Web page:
It is now almost 100 years since the most sensational running of the Derby: 2013 marks the centenary of the Suffragette Derby. On Wednesday 4 June 1913, fledgling newsreel cameras captured just over two-and-a-half minutes of British social and sporting history when Emily Davison, a militant activist for women's suffrage, stepped out in front of Anmer, the King's horse, sustaining injuries from which she would die four days later. The 250,000 people thronging Epsom Downs masked a quartet of combustible elements: a fanatical, publicity-hungry suffragette; a scapegoat for the Titanic disaster and the pillar of the Establishment who bore him a personal grudge; a pair of feuding jockeys at odds over money and glory; and, finally, at the heart of the action, two thoroughbreds - one a nasty savage and one the consummate equine athlete. What brought this disparate group to Epsom Downs for one of the nation's greatest social and sporting jamborees? How did they contribute to a day that will forever live in infamy?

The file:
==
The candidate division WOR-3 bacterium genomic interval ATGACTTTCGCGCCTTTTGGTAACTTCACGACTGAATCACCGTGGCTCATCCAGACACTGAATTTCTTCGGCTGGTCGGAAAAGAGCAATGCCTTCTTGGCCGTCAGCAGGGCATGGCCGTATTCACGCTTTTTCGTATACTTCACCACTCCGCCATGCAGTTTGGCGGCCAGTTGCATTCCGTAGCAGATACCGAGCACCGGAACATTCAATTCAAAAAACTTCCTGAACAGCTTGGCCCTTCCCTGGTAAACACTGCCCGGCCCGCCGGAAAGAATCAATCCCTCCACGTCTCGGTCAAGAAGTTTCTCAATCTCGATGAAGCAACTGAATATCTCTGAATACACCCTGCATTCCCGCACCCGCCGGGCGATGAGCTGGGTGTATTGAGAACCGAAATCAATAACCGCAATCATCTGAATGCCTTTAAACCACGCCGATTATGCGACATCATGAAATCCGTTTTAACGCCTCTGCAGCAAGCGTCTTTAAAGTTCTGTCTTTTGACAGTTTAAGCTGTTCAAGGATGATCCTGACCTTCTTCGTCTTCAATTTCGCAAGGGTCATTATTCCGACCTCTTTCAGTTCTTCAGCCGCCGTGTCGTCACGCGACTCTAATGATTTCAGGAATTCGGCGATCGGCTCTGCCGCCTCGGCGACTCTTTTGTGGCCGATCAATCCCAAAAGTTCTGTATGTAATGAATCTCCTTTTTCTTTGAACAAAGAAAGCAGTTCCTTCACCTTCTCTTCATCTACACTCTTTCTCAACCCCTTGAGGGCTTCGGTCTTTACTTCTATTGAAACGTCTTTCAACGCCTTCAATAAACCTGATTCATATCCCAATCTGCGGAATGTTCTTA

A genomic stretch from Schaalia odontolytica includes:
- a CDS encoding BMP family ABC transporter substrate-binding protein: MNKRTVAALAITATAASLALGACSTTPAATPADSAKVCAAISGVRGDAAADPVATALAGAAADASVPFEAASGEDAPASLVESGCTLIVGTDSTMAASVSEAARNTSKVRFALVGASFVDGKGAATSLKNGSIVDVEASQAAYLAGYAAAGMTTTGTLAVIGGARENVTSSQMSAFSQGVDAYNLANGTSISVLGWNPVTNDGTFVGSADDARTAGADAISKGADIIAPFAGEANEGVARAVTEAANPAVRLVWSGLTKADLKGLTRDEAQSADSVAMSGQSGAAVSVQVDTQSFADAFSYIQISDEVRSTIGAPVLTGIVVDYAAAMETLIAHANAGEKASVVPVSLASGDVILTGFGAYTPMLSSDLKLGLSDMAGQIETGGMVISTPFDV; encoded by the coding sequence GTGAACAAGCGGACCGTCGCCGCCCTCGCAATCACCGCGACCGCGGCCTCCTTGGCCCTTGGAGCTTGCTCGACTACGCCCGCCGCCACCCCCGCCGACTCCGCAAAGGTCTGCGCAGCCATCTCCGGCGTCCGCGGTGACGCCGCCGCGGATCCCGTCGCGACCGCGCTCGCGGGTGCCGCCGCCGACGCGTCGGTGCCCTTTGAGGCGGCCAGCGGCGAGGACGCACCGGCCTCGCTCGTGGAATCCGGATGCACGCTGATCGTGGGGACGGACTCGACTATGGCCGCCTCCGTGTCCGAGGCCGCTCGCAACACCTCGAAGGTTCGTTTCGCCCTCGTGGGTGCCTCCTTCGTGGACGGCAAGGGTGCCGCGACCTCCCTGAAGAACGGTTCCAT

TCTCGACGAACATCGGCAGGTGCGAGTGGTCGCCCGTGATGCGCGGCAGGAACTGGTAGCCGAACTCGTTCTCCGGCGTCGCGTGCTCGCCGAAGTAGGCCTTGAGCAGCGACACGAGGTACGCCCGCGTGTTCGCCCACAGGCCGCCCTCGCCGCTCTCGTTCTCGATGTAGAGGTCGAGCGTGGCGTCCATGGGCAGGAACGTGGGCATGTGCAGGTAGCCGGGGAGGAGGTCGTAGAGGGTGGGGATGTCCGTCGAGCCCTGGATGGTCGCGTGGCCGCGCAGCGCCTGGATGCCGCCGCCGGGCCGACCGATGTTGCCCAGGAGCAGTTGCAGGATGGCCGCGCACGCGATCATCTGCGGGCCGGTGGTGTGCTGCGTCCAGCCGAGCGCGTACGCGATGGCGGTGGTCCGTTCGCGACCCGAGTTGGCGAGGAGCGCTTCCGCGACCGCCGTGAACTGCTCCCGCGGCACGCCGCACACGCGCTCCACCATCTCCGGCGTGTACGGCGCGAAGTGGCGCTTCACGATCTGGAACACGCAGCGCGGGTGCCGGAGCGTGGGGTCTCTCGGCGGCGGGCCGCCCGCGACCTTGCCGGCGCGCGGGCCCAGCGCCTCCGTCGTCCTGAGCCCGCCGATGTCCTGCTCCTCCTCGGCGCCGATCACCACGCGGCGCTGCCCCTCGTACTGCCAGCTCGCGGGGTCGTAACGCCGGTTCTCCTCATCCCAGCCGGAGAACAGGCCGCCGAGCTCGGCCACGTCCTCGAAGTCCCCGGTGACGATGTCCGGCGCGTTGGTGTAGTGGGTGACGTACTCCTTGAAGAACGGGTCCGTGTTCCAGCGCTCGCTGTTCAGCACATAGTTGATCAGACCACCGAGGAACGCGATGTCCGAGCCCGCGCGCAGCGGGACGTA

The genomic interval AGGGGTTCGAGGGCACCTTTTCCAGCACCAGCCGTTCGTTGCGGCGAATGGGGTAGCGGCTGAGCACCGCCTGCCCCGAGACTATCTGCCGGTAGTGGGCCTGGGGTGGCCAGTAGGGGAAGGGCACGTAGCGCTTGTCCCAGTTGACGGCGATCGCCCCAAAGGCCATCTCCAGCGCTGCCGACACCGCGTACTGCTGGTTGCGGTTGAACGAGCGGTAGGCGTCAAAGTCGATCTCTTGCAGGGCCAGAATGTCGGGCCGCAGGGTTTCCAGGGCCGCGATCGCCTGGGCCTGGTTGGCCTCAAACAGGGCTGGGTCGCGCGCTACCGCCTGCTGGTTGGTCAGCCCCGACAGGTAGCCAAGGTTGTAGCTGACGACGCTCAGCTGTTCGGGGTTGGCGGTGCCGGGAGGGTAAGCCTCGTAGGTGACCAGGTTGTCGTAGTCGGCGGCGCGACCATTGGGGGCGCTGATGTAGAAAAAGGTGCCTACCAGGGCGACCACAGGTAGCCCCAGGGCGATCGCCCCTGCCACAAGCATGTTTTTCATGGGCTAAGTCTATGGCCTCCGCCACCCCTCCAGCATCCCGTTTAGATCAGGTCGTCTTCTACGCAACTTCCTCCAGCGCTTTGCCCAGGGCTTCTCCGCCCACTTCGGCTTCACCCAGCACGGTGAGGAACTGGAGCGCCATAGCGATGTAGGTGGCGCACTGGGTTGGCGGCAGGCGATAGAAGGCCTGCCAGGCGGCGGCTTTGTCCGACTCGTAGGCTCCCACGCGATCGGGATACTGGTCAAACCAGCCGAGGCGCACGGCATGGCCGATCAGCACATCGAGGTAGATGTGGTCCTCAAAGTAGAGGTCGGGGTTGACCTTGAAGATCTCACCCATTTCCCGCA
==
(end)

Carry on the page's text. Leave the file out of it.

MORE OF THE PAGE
Acclaimed racing writer Michael Tanner has scoured public and private sources - drawing on unpublished diaries and interviews with descendants of the principals - to debunk the myths and reveal for the first time the definitive account of what led to the events of that day and how they unfolded.